Indeed, the better than expected performance of Indian economy in the last few quarters had a lot to do with a significant fiscal stimulus and loose monetary policy. In fact, two stimulus packages providing tax cuts and increasing infrastructure spending in connection with lower interest rates have supported significantly domestic demand. Yet, with demand growing at a faster pace than supply, inflation is becoming a growing concern. Not surprising, the Reserve Bank of India has raised its benchmark interest rates twice to 3.75%. And it is expected that by the end of June the rate may increase as much as 100 basis points. However, India's central bank should be more cautious in shifting its monetary policy. Tightening too much or too early is likely to squeeze credit availability and weight on growth which is essential in keeping fiscal deficit at sustainable levels.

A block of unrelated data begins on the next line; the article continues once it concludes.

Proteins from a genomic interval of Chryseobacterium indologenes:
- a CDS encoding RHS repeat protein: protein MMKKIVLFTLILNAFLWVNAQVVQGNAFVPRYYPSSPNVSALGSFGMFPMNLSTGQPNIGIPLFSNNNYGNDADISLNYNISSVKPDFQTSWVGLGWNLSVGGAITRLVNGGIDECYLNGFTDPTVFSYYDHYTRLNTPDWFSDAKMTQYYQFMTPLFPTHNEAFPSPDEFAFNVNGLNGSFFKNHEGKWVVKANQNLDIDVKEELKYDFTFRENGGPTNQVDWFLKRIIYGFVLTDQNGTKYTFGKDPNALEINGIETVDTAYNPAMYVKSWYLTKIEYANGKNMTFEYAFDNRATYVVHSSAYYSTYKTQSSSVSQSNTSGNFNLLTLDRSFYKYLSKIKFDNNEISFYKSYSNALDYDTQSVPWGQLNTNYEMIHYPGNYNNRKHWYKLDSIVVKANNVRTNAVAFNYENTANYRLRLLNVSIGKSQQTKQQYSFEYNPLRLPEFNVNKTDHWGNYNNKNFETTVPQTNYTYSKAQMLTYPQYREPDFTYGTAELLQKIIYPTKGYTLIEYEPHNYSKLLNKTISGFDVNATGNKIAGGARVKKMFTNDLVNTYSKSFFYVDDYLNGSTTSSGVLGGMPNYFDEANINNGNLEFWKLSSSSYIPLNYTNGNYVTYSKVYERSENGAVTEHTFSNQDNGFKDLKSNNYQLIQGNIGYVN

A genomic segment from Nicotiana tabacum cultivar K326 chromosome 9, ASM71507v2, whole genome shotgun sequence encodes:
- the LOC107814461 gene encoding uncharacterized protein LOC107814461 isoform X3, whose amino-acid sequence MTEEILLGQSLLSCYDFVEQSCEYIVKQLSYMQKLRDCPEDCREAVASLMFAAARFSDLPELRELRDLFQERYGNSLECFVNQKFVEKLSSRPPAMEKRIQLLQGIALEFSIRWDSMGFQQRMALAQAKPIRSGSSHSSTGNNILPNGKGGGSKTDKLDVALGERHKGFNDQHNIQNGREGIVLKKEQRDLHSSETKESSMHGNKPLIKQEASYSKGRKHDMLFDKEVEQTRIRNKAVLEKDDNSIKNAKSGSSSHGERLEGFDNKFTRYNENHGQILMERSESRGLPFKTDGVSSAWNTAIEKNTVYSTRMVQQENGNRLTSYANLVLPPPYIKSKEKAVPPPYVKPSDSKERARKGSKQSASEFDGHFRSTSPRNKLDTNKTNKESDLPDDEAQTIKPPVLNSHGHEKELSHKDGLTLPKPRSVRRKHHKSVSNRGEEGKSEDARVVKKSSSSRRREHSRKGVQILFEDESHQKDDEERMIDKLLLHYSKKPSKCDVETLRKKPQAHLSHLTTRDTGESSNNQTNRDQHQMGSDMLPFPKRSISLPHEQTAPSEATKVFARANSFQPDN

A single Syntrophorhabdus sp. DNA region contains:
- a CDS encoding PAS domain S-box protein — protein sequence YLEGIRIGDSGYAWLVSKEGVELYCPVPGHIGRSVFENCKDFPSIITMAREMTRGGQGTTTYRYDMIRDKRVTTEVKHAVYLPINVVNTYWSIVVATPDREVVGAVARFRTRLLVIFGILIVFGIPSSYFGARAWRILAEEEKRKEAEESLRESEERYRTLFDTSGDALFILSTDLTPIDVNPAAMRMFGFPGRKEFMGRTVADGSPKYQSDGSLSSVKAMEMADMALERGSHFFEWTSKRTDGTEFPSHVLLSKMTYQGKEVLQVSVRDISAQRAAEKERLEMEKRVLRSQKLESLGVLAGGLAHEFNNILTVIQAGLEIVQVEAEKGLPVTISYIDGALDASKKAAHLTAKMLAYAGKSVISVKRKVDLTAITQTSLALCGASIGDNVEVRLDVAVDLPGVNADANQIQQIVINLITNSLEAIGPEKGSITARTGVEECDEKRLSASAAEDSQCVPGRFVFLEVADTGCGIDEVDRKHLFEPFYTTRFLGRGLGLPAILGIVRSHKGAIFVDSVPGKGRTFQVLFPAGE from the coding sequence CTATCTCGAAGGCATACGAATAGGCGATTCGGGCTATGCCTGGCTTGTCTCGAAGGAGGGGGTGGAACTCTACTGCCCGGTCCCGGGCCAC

Looking further, stimulus spending had expanded fiscal deficit from 2.6% of GDP in 2007/08 to 10% in 2009/10. And although due to strong growth numbers the shortfall is more than sustainable, Indian government should be able to better control its expenditure. In fact, while Union Budget for 2011 increases infrastructure spending, raises taxes for petroleum products and reduces for middle-income families it fails to slash inefficient subsidies on fertilizer, fuel and food. More importantly, the new administration is slow in implementing economic reforms promised investors after last year's wider-than-expected election victory. The government has made progress in new tax laws, disinvesting state run companies, it formed an experts panel to ease foreign investment in the financial sector. Yet, labor reforms and farm prices release are far from being executed.